Rhyddings Park open afternoon could be just what the doctor ordered
Health professionals in Oswaldtwistle are invited to Rhyddings Park on 30 September to find out more about the potential opportunities within the coach house and kitchen garden at Rhyddings Park for patients.
The event, which is 1-3pm and includes lunch and refreshments, has been organised by Newground, part of Together Housing Group, in partnership with Friends of Rhyddings Park and Hyndburn Council.
Mick Smith, Managing Director of Newground, said: “Research has found that being part of a community gardening group benefits participants in a number of ways including weight loss, muscle strengthening, improved mental health, social inclusion and rehabilitation after injury or illness.
“This open day is aimed at doctors, practice nurses, social workers and other health practitioners who use social prescribing to remind them of the power of the great outdoors as a medical treatment.”
“It is an opportunity to showcase the activities happening in the newly refurbished coach house and kitchen garden to enable them to better understand how we can help aid recovery for patients suffering from both physical and mental health issues.”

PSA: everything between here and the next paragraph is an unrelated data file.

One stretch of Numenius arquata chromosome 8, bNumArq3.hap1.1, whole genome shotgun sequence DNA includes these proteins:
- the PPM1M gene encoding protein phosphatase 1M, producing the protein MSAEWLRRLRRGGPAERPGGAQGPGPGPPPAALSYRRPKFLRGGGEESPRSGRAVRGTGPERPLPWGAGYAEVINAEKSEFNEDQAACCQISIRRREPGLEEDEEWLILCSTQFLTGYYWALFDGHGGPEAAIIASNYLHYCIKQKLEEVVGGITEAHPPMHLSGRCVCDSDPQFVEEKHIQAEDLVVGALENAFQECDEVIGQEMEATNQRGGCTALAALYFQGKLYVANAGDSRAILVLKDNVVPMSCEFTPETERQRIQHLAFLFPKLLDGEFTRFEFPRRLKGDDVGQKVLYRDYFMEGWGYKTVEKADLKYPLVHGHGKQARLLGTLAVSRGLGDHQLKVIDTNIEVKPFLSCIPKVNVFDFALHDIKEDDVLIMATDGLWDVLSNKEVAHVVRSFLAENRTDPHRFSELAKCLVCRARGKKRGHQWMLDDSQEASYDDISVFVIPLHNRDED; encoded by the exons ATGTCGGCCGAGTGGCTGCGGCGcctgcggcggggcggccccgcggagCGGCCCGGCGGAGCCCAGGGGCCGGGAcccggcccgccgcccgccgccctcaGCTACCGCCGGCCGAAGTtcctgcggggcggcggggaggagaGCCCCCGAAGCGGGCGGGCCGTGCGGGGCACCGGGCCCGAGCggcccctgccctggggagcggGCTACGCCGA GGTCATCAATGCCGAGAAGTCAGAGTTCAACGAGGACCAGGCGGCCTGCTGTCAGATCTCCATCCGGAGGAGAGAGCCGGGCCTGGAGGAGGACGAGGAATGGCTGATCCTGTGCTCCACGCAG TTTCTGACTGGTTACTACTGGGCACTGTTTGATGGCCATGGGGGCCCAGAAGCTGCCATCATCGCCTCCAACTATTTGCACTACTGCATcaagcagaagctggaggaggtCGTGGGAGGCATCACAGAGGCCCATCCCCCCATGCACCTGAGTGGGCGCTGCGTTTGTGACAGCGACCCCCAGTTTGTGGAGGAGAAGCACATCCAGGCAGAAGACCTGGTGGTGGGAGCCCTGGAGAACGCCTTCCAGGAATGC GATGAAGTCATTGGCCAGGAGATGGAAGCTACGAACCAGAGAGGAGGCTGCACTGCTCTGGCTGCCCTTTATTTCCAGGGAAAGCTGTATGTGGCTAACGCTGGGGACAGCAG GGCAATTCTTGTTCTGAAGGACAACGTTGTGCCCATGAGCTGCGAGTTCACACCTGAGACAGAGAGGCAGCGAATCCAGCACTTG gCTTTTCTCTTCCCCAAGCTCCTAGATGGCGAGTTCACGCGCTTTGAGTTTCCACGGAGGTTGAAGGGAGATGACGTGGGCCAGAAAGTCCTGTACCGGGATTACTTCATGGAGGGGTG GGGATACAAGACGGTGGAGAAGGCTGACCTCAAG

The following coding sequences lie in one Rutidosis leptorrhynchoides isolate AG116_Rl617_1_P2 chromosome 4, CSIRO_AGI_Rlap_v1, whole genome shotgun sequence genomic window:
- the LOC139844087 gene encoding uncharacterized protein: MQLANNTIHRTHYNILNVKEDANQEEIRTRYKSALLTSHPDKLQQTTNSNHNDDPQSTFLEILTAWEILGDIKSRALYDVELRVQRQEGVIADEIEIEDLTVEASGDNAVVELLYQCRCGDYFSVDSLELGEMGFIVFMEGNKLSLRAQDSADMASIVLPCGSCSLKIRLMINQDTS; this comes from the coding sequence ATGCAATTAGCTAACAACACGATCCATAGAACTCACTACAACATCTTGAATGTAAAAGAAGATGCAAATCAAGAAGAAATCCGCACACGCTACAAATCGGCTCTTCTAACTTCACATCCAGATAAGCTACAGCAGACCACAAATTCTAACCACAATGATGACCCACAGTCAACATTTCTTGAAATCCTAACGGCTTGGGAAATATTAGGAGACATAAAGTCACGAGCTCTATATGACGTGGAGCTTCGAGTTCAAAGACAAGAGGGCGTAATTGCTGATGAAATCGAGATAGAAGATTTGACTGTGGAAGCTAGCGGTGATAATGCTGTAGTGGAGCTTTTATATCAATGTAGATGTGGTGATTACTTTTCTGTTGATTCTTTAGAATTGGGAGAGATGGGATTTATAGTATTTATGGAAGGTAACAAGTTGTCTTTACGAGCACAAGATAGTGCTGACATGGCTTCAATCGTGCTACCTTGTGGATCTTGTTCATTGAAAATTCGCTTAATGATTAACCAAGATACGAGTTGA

Ann Warrington, Chair of The Friends of Rhyddings Park said: “Aside of the gardening opportunities, there are so many other well being opportunities in the Coach House that promote the NHS guidance of 5 steps well being (connect, learn, be mindful, be active and give to others) – there are free groups such as Park Your Worries, a Stress & Anxiety Management Support Group; Mindfulness, a technique promoted to help us to be mindful of our thoughts & feelings; Sport Walking, a group meeting to walk for health; Golden Oldies Social, for the elder generation, somewhere to meet other people, sit and chat. There are also low cost well being activities such as Zen Yoga, Pilates, QiGong & Bootcamp. For more details, please look at the FoRP Facebook page, website or noticeboards in the park.
“The garden is such a huge benefit to the community in terms of volunteer opportunities, learning new skills and taking away freshly gown vegetables to cook at home.”
According to the King’s Fund health think tank, outdoor spaces such as gardens can reduce social isolation among older people as well as help patients recover and manage conditions such as dementia.
Research by the gardening charity Thrive also reveals the benefits of a sustained and active interest in gardening including:
- Better physical health through exercise and learning how to use or strengthen muscles to improve mobility
- Improved mental health through a sense of purpose and achievement
- The opportunity to connect with others – reducing feelings of isolation or exclusion
- Acquiring new skills to improve the chances of finding employment
- Just feeling better for being outside, in touch with nature and in the ‘great outdoors’
If you are a health professional interested in attending the event, please email Joanne.firstname.lastname@example.org.